August 2020

Fred Gall

By Pete Glover

Charts & Code: Jared Wilber

When weathered skaters tell tales of Uncle Freddy, we often speak of his appetite for excess, his unexpected longevity, and his undeniable likability. Skate folklore yarns are spun of daring rescues from burning buildings and wallride attempts on moving vehicles. He is part action hero, part comic relief, and all skateboarding legend.

It is near impossible to quantify the impact he has had on skateboarding lo these many years. But once we look past the hedonism and the heroism, what we can quantify are the skate clips themselves. What emerges from the data is a portrait of a cradle-to-grave skater who advanced switch tech-gnar progre ssion on two coasts before becoming the archetype of an entire genre of skating loosely defined as “crust”. So set down your bondo and crack a cold one if that’s your thing… it’s time to crunch the numbers on Fred Fuckin’ Gall.

All The Gall

All the parts logged for this article along with dozens of other clips, pictures, links, and commentary from Freddy can be found in the series of All the Gall blog posts on the Warm Up Zone blog. We also highly recommend the thorough Chrome Ball Incident and Bobshirt Interviews with Freddy.

Looking at the chart of Freddy’s top tricks over the entirety of his career, we aren’t confronted with many surprises. Ollies top the list, be they over obstacle, on flat, or off some sort of launch, with over 50% of those being landed into some sort of embankment. As we scroll down the list, we see all the familiar Freddy moves one would expect: Backside wallrides, treflips, frontside 50s, switch frontside 180s, and backside 360s.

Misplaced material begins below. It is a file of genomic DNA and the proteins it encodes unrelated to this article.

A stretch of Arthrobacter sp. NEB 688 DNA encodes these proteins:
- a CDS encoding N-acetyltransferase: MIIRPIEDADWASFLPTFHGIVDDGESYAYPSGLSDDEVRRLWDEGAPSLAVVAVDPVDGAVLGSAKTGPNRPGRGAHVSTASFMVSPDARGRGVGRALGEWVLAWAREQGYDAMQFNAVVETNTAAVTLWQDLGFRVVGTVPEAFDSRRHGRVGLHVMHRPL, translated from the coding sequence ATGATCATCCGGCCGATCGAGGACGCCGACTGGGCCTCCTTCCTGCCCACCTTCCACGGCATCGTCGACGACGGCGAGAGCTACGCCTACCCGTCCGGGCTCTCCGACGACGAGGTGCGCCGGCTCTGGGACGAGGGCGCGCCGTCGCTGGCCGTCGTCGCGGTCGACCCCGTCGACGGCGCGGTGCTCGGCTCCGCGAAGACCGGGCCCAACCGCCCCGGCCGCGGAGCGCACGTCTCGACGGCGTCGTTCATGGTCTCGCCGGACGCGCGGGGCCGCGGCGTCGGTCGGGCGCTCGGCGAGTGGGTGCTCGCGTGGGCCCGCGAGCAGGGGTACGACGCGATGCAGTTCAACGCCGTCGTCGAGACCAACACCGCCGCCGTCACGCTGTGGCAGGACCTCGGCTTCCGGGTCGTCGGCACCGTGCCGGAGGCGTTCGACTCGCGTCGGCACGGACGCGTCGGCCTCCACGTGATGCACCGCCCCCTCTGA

If we were to group similar tricks together, it is interesting that some maneuvers rise in the rankings. When all wallride variations are combined (and there were 22 unique variations of wallrides) it’s tops at 52 instances, a hefty 7% of his entire trick output. Also of note is that Fred only recorded 5 straight up frontside 5-0 grinds (switch and normal combined); but when we total up all variations that include a frontside 5-0 component (such as the popular switch frontside 180 to frontside 5-0), it is one of his more signature tricks with 24 occurrences.

Fred's Least Favorites

What you aren’t seeing in the chart above are the tricks that Freddy just didn’t do that often, or ever. And some of those might surprise you.

We chatted with Freddy and mentioned some of these missing tricks.


    A Tale of Two Freddys: When we line everything up chronologically a picture quickly emerges of two distinct phases of the career of Fred Gall with the birth of Habitat serving as a delineator between epochs. On one side we have young Alien Fred: Featuring tricks in 14 videos through the first decade of his career, this starts with the Tracker Brotherhood video from 1991 and continues through Photosynthesis in 2000 (and I’m including the 4 tricks in Danny Minnick’s 2001 Collage video in there too). On latter side we have old dirty Habitat Freddy skating in 17 videos from Habitat’s Mosaic in 2003 through an online OJ Wheels part in 2015. The distinct features of the transformation between eras would be the Transition to Transition and the Rise of Crust.

    The Transition to Transition: It should come as no shock that as Fred Gall aged, a fetish for the transitions developed. In fact, if one disregards the tricks on the miniramp in Granny’s driveway and Brick Town Park during the Tracker years (plus Philadelphia’s Afro Banks), Alien Fred almost exclusively skates surfaces with hard angles. But from Mosaic onward, over 27% of Freddy’s tricks are done on some type of transition. Fred’s most recent part from 2015 featured 56% transition tricks.

    The Evolution of Crust